Getting into a car accident is one of life’s potential hassles. To add insult to injury (hopefully, no pun intended), it’s highly likely your insurance premium will increase once an accident is on your record, regardless of who’s at fault.
While this may not seem fair — especially if you’re not at fault — an accident on your record can lead insurance providers to assume you’re a high-risk driver. In most cases, more risk costs more money. How much your premium will increase depends on your state and insurance provider.
Some car insurance providers include an “accident forgiveness” clause in their policy; however, you may need to be accident-free for a certain length of time before you can qualify. If you’re currently shopping for car insurance, be sure to ask if accident forgiveness is included.
Now that you know how car accidents can affect your insurance rates, let’s talk about which claims can increase your rates the most:
- Driving Under the Influence (DUI)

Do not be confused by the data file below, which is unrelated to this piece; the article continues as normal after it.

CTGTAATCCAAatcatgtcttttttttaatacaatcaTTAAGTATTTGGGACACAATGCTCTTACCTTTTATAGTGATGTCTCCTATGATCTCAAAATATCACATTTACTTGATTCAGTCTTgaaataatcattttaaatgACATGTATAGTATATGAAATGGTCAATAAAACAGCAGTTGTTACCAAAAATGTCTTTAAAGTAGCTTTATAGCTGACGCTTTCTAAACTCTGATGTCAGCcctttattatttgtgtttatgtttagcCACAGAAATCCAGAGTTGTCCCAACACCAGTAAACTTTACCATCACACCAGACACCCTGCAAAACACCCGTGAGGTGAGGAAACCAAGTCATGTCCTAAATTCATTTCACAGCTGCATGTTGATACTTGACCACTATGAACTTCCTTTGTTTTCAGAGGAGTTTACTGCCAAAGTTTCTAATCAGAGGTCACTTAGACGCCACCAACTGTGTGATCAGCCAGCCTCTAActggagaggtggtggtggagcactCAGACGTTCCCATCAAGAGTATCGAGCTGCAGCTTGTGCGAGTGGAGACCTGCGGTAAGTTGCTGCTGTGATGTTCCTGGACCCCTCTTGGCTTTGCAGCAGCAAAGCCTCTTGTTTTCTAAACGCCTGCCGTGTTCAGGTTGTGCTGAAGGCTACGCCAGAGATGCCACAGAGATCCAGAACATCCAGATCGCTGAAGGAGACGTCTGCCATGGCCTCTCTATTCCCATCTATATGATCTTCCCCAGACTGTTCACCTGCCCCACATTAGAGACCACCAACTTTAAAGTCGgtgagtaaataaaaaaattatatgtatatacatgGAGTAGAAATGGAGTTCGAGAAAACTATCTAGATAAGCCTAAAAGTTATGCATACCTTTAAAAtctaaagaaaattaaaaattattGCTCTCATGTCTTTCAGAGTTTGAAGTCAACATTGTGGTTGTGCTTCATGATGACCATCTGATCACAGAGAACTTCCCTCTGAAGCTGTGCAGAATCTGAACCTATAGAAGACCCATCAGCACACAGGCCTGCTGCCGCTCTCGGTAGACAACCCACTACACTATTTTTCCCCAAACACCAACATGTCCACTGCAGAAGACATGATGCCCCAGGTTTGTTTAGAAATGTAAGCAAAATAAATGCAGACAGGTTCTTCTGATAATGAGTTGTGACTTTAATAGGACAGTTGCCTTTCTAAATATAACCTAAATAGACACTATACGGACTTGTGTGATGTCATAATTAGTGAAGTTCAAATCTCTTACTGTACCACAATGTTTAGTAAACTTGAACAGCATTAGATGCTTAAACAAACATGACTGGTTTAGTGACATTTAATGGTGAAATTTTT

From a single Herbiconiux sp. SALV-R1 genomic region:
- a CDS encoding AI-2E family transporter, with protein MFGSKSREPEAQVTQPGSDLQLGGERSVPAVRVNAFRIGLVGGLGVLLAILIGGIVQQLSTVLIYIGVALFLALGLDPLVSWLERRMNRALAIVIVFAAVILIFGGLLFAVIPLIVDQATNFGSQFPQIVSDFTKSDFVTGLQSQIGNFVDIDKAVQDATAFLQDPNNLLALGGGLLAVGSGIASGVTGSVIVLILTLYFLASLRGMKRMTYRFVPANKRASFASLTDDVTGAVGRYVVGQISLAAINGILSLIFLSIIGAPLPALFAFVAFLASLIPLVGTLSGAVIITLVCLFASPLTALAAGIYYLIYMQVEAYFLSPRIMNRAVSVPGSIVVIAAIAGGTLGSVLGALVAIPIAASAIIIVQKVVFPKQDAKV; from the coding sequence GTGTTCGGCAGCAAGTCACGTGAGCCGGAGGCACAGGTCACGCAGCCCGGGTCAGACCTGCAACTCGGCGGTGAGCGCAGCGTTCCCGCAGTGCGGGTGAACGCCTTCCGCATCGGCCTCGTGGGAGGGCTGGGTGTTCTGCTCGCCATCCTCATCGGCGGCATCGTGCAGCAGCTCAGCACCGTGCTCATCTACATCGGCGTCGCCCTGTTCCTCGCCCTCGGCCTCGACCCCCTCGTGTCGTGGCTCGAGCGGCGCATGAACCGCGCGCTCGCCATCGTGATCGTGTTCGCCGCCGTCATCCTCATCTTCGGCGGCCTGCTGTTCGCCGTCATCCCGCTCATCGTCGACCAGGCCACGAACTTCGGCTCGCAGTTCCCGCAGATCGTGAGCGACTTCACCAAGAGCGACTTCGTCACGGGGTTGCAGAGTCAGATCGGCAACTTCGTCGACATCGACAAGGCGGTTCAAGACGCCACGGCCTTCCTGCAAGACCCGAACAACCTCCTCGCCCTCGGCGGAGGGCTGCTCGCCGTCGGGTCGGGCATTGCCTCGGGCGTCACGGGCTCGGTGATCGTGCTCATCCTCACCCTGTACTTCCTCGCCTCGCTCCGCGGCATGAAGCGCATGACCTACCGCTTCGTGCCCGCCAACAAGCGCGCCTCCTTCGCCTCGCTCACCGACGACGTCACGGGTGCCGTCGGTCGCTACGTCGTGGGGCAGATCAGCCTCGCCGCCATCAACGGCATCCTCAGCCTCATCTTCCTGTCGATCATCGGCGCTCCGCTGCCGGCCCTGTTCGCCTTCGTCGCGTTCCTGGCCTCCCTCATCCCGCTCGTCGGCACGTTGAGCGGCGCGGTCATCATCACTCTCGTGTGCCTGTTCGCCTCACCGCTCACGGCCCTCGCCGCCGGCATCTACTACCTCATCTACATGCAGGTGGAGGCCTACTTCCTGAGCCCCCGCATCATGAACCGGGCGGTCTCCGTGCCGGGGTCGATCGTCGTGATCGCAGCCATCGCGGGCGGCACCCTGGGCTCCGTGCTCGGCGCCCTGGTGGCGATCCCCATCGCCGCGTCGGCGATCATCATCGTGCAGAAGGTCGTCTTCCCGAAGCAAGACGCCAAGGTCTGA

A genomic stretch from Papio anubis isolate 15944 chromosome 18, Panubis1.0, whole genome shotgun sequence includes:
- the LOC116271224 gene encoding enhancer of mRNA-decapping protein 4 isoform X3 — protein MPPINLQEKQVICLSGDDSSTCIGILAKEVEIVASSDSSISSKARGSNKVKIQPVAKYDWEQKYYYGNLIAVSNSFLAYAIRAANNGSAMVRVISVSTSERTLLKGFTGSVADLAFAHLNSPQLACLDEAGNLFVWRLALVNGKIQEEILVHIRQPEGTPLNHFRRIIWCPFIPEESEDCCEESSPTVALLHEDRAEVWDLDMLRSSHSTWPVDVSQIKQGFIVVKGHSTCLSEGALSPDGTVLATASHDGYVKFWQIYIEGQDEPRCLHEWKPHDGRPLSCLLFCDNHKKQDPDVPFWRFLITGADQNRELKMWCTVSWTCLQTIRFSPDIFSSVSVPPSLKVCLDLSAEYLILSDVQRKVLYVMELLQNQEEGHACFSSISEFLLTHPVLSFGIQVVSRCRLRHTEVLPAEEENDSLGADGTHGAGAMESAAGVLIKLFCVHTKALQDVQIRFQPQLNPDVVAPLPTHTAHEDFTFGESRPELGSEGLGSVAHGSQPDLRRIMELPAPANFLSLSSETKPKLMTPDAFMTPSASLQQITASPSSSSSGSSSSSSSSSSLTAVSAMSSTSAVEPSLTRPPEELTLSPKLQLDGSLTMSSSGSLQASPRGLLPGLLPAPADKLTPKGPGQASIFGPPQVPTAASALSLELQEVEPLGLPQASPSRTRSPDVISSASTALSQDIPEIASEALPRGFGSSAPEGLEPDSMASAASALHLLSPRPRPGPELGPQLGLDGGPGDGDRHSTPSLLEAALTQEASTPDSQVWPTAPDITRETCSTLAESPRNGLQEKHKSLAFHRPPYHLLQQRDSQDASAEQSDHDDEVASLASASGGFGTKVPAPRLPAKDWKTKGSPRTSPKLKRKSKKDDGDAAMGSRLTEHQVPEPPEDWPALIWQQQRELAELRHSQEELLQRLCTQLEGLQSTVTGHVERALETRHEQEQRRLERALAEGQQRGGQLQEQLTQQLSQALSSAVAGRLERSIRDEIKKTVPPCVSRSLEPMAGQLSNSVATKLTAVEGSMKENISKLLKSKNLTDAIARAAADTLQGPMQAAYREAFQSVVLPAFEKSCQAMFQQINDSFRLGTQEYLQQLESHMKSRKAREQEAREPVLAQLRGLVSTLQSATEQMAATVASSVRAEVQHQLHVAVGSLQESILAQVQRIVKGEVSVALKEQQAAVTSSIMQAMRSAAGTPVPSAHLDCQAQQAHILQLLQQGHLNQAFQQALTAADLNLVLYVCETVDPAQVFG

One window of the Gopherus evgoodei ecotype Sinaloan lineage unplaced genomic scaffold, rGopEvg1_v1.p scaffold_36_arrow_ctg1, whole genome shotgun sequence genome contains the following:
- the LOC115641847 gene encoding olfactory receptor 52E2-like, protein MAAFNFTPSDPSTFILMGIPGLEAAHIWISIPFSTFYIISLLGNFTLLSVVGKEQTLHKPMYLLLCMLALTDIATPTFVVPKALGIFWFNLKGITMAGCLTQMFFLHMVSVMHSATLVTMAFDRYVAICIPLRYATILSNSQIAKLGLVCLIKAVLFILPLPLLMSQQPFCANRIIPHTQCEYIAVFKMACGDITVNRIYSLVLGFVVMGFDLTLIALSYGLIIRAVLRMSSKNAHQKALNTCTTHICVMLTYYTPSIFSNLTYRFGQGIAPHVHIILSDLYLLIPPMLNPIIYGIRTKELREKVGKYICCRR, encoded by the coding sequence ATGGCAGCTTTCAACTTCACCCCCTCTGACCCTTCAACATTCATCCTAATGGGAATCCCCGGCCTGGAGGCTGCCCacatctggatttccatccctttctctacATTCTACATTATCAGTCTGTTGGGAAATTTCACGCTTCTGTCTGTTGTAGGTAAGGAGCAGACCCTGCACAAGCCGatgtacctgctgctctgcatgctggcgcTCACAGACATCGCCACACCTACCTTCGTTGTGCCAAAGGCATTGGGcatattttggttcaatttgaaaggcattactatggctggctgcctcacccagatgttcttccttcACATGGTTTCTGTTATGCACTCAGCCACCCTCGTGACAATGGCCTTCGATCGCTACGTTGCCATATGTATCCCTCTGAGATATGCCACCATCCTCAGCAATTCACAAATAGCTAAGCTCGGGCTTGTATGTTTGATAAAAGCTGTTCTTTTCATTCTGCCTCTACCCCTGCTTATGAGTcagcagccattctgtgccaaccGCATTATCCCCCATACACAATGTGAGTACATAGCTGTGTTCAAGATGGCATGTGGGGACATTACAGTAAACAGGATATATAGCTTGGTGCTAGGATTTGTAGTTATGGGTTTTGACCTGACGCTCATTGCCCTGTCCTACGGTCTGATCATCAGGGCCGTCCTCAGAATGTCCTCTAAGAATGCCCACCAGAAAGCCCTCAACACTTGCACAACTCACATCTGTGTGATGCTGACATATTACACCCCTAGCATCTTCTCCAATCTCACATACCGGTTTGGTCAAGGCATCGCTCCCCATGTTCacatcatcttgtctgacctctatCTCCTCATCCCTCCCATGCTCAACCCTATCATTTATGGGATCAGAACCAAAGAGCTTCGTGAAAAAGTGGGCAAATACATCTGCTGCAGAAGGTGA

There are severe consequences that come with getting a DUI. On top of the possibility of getting fined, arrested and your license suspended, you also run the risk of getting dropped from your insurance policy altogether. If your provider allows you to keep your insurance, your rates may increase significantly.
- Injured Driver from At-Fault Accident
While at-fault accidents automatically increase your insurance premium, your rates can go even higher if the other driver is injured. If you’ve been injured in an accident, you should file a claim.
- Totaled Car from At-Fault Accident
If you’re the at-fault driver in an accident where a vehicle is totaled, your insurance premium will increase. If your car is totaled in an accident, you should file a claim.
- Uninsured Driver
If someone who’s not insured to drive your car gets into an accident, this can also increase your insurance premium. If you get into an accident with an unauthorized driver, you should file a claim.
How long will a car accident stay on your driving record?
According to PolicyGenius, most car insurance companies take the last three to five years of your driving history into account. However, if you’ve been charged with a DUI or reckless driving, it could remain on your record for at least a decade.
If you’re in the market to purchase a vehicle and need help getting approved for financing, a car dealership enrolled in the Credit Acceptance program can help. Simply fill out the form on our website and we’ll connect you with a car dealership in your area that can help you get started!
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